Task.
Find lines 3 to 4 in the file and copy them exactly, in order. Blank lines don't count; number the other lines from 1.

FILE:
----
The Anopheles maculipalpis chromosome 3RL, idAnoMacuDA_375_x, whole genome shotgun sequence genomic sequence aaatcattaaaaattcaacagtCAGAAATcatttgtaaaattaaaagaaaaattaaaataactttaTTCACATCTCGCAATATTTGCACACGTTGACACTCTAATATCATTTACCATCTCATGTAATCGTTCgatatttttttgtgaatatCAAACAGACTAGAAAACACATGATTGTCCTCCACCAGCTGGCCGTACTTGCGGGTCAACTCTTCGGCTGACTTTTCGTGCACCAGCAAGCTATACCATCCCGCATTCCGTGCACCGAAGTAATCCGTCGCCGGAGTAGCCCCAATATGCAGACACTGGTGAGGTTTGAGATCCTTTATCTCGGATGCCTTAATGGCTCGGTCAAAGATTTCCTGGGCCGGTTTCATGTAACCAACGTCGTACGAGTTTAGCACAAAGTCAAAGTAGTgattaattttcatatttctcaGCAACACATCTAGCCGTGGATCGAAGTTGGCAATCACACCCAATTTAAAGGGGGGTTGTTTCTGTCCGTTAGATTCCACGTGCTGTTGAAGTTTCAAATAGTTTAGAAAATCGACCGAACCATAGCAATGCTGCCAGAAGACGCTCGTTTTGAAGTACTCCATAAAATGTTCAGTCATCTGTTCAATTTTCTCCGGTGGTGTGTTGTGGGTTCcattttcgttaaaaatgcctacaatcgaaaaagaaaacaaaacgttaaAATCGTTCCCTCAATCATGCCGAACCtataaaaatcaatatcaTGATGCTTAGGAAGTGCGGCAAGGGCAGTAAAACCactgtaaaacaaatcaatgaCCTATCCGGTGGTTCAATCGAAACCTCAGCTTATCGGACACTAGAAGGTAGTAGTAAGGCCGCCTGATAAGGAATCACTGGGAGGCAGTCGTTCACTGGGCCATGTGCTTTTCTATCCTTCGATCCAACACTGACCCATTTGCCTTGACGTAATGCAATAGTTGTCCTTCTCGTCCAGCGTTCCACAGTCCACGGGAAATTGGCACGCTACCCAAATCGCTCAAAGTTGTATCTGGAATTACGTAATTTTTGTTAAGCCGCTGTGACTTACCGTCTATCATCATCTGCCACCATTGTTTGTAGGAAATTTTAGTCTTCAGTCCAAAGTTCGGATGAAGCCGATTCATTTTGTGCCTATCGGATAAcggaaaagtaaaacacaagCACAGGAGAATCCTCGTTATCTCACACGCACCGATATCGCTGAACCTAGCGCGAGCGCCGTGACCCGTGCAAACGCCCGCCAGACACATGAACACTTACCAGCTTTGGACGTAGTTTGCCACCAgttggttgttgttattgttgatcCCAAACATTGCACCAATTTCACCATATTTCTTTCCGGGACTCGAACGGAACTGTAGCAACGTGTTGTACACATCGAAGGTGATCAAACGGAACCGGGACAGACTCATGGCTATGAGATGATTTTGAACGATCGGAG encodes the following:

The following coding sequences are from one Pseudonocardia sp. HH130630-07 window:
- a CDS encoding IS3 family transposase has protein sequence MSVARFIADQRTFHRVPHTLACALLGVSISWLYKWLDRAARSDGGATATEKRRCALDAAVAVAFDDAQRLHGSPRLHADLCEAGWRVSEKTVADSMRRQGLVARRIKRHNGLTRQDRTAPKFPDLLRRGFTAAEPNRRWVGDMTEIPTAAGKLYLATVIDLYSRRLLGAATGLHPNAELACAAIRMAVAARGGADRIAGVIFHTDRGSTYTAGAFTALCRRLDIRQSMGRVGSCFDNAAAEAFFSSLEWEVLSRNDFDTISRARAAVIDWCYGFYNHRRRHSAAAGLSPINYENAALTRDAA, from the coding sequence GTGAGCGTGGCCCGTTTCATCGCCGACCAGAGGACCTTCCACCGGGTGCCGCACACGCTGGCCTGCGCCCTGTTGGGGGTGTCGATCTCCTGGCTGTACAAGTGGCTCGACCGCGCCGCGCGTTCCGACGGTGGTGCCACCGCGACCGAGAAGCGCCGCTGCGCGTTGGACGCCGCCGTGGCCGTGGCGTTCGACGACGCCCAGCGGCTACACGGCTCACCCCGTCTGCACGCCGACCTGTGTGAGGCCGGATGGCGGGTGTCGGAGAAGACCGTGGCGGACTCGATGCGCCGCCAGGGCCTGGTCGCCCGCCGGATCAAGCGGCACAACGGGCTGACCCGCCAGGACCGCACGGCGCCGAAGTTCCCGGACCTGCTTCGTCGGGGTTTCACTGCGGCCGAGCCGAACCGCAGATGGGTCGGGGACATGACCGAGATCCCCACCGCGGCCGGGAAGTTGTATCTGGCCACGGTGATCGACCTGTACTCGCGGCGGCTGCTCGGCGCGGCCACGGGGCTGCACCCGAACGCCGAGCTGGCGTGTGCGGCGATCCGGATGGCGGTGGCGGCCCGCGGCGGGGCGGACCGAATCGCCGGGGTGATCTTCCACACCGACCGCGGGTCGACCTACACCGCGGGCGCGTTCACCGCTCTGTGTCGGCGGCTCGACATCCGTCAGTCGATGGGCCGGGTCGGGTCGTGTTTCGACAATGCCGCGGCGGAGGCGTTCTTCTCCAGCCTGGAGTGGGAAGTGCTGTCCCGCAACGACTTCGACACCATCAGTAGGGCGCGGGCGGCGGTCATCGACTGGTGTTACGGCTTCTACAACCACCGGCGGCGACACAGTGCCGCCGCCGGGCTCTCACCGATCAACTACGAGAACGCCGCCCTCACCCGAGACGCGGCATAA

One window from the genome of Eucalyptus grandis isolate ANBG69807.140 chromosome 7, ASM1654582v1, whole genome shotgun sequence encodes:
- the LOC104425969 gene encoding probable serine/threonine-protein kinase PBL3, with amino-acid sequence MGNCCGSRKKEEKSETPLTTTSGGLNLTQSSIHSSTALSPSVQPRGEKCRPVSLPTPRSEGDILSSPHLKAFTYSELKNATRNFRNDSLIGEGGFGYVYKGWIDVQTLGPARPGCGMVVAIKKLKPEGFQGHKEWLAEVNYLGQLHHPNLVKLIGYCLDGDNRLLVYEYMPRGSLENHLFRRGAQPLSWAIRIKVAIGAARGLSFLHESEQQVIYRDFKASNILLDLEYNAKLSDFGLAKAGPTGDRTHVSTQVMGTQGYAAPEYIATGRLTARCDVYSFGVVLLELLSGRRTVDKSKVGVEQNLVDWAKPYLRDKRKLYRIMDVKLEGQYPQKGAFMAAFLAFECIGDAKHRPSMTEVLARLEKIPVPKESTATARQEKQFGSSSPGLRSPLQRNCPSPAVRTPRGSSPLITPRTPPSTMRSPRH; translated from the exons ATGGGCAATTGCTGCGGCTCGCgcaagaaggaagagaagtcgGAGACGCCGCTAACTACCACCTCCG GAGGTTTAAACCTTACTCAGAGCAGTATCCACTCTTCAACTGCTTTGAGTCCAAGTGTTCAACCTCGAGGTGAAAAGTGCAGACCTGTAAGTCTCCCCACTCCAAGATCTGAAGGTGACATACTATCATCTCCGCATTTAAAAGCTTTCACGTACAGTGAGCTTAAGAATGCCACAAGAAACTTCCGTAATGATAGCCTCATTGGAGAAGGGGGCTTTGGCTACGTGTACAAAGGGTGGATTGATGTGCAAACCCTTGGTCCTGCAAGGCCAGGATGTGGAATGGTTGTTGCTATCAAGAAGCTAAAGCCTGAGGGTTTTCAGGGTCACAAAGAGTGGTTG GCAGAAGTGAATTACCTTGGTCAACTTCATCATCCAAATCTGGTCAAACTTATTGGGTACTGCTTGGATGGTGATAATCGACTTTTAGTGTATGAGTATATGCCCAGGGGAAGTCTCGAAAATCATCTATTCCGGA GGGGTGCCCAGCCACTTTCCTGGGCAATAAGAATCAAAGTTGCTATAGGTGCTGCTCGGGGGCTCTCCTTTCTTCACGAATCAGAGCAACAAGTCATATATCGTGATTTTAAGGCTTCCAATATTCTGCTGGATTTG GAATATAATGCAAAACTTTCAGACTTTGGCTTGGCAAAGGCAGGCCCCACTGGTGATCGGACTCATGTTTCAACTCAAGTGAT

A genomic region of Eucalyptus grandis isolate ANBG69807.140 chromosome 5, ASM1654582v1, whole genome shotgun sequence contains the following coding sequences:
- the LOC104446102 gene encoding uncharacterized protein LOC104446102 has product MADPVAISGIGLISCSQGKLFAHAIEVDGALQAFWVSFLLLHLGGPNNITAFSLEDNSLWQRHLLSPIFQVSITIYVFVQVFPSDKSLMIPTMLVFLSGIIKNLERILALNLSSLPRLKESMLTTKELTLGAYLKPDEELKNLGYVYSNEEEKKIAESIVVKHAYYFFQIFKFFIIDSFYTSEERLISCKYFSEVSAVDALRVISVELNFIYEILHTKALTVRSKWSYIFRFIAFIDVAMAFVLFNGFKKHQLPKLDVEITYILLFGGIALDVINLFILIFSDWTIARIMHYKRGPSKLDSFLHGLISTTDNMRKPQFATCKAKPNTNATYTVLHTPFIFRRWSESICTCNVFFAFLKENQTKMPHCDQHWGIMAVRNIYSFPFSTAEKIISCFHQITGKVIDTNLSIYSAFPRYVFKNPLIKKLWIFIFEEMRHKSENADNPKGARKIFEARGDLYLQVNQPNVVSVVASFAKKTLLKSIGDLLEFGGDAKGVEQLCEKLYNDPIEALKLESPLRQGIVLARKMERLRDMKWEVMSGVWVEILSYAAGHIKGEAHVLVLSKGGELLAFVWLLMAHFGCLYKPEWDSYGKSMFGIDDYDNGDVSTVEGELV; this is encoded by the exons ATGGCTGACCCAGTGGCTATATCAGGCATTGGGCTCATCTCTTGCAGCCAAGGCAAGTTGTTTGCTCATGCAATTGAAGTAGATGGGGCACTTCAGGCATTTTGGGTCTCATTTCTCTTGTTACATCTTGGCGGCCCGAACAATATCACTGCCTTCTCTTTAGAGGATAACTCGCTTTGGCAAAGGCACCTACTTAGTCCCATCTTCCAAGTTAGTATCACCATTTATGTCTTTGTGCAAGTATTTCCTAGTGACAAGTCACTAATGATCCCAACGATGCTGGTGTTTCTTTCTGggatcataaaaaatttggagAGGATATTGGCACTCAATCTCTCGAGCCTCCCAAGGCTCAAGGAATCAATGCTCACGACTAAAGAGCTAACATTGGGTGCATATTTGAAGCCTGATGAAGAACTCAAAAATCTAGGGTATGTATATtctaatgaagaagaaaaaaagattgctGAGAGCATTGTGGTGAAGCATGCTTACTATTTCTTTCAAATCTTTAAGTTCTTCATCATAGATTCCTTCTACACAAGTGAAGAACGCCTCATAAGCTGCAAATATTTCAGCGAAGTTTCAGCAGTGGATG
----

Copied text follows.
- a CDS encoding IS3 family transposase has protein sequence MSVARFIADQRTFHRVPHTLACALLGVSISWLYKWLDRAARSDGGATATEKRRCALDAAVAVAFDDAQRLHGSPRLHADLCEAGWRVSEKTVADSMRRQGLVARRIKRHNGLTRQDRTAPKFPDLLRRGFTAAEPNRRWVGDMTEIPTAAGKLYLATVIDLYSRRLLGAATGLHPNAELACAAIRMAVAARGGADRIAGVIFHTDRGSTYTAGAFTALCRRLDIRQSMGRVGSCFDNAAAEAFFSSLEWEVLSRNDFDTISRARAAVIDWCYGFYNHRRRHSAAAGLSPINYENAALTRDAA, from the coding sequence GTGAGCGTGGCCCGTTTCATCGCCGACCAGAGGACCTTCCACCGGGTGCCGCACACGCTGGCCTGCGCCCTGTTGGGGGTGTCGATCTCCTGGCTGTACAAGTGGCTCGACCGCGCCGCGCGTTCCGACGGTGGTGCCACCGCGACCGAGAAGCGCCGCTGCGCGTTGGACGCCGCCGTGGCCGTGGCGTTCGACGACGCCCAGCGGCTACACGGCTCACCCCGTCTGCACGCCGACCTGTGTGAGGCCGGATGGCGGGTGTCGGAGAAGACCGTGGCGGACTCGATGCGCCGCCAGGGCCTGGTCGCCCGCCGGATCAAGCGGCACAACGGGCTGACCCGCCAGGACCGCACGGCGCCGAAGTTCCCGGACCTGCTTCGTCGGGGTTTCACTGCGGCCGAGCCGAACCGCAGATGGGTCGGGGACATGACCGAGATCCCCACCGCGGCCGGGAAGTTGTATCTGGCCACGGTGATCGACCTGTACTCGCGGCGGCTGCTCGGCGCGGCCACGGGGCTGCACCCGAACGCCGAGCTGGCGTGTGCGGCGATCCGGATGGCGGTGGCGGCCCGCGGCGGGGCGGACCGAATCGCCGGGGTGATCTTCCACACCGACCGCGGGTCGACCTACACCGCGGGCGCGTTCACCGCTCTGTGTCGGCGGCTCGACATCCGTCAGTCGATGGGCCGGGTCGGGTCGTGTTTCGACAATGCCGCGGCGGAGGCGTTCTTCTCCAGCCTGGAGTGGGAAGTGCTGTCCCGCAACGACTTCGACACCATCAGTAGGGCGCGGGCGGCGGTCATCGACTGGTGTTACGGCTTCTACAACCACCGGCGGCGACACAGTGCCGCCGCCGGGCTCTCACCGATCAACTACGAGAACGCCGCCCTCACCCGAGACGCGGCATAA

One window from the genome of Eucalyptus grandis isolate ANBG69807.140 chromosome 7, ASM1654582v1, whole genome shotgun sequence encodes: